Hunts Point jail remains on hold

Crucial hearing postponed again

By Joe Hirsch

A court hearing that could determine whether the city will be permitted to build a new 2,000-bed jail in Hunts Point has been postponed for a second time, leaving an order preventing the Department of Correction from moving forward with the plan in place.

The hearing, scheduled for July 24 in federal bankruptcy court in Bridgeport, Connecticut, has been rescheduled for Oct. 2 to allow lawyers additional time to work on the case.

Connecticut-based Britestarr Homes Inc., which owns 28 acres of undeveloped land in the former Oak Point rail yard, contends that New York City officials are trying to use eminent domain laws to keep the value of the property artificially low.

The city announced in April 2006 its intention to build a jail on the site to replace substandard jail space on Rikers Island that a federal judge has ordered eliminated. howver, Britestarr’s owner Steven Smith argues that by condemning the property the city has limited its sale price and reneged on an agreement permitting the company to sell the land for whatever the market will bear.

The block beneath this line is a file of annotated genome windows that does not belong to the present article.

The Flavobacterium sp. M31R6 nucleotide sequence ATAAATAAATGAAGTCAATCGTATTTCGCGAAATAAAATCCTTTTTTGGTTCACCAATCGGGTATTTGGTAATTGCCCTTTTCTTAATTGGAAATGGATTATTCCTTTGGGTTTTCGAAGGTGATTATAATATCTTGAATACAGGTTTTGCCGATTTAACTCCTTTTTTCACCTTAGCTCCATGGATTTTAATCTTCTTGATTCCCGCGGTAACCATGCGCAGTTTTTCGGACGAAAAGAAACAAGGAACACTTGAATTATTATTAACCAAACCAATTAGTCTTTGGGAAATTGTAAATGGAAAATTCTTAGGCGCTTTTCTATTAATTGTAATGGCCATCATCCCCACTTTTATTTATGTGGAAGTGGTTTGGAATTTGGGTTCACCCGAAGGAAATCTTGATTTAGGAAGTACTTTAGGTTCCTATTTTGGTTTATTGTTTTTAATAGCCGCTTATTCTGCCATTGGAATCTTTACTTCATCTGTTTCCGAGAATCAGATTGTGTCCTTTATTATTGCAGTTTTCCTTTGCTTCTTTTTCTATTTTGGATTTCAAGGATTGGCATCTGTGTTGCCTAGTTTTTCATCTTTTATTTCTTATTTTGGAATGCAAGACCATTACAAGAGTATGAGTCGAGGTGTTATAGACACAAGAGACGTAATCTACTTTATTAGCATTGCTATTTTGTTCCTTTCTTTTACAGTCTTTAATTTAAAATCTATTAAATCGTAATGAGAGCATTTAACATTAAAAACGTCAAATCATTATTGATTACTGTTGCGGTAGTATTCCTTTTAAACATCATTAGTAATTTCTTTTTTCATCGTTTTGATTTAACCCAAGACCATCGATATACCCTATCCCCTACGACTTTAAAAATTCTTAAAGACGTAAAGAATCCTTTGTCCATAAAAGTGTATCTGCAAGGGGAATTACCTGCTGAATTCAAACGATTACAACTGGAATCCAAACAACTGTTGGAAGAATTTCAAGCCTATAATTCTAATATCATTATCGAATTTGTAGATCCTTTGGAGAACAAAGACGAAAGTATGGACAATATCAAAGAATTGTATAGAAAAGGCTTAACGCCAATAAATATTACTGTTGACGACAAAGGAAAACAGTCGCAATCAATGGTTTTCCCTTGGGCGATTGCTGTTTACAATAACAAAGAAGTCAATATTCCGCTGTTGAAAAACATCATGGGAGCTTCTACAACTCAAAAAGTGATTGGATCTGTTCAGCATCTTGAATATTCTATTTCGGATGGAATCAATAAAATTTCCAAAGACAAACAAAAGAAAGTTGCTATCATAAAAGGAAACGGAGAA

In an interview last spring, shortly after winning the court order preventing the city from moving forward, he said two potential buyers had dropped out of negotiations once the city announced its plan.

Some Bronx-based opponents of the city’s plan to construct the jail think the city is not only trying to manipulate the price of the property, but to stifle opposition.

“We’ve put in several FOIA (Freedom of Information Act) requests for the files, but the city has dragged their feet,” said Miquela Craytor, deputy director of Sustainable South Bronx, a Hunts Point-based organization that opposes the jail. “It’s hard not to be skeptical when the city is dragging its feet rather than doing due diligence.”

Craytor claims that the Department of Correction and the city’s Economic Development Corporation have sandbagged her organization’s attempts to obtain documents that could cast a negative light on the city’s plan. In contrast, Craytor says, other city agencies have been more forthcoming with documents pertaining to the project.

“Other agencies are giving us what we’ve asked for because they’re less close to the project,” Craytor said. The corrections department and the EDC “are well aware of the negative perception the project has in the community.”

 Since the court imposed its restraining order, the Department of Correction has made it a policy not to comment on the jail plan, citing the litigation as a reason.

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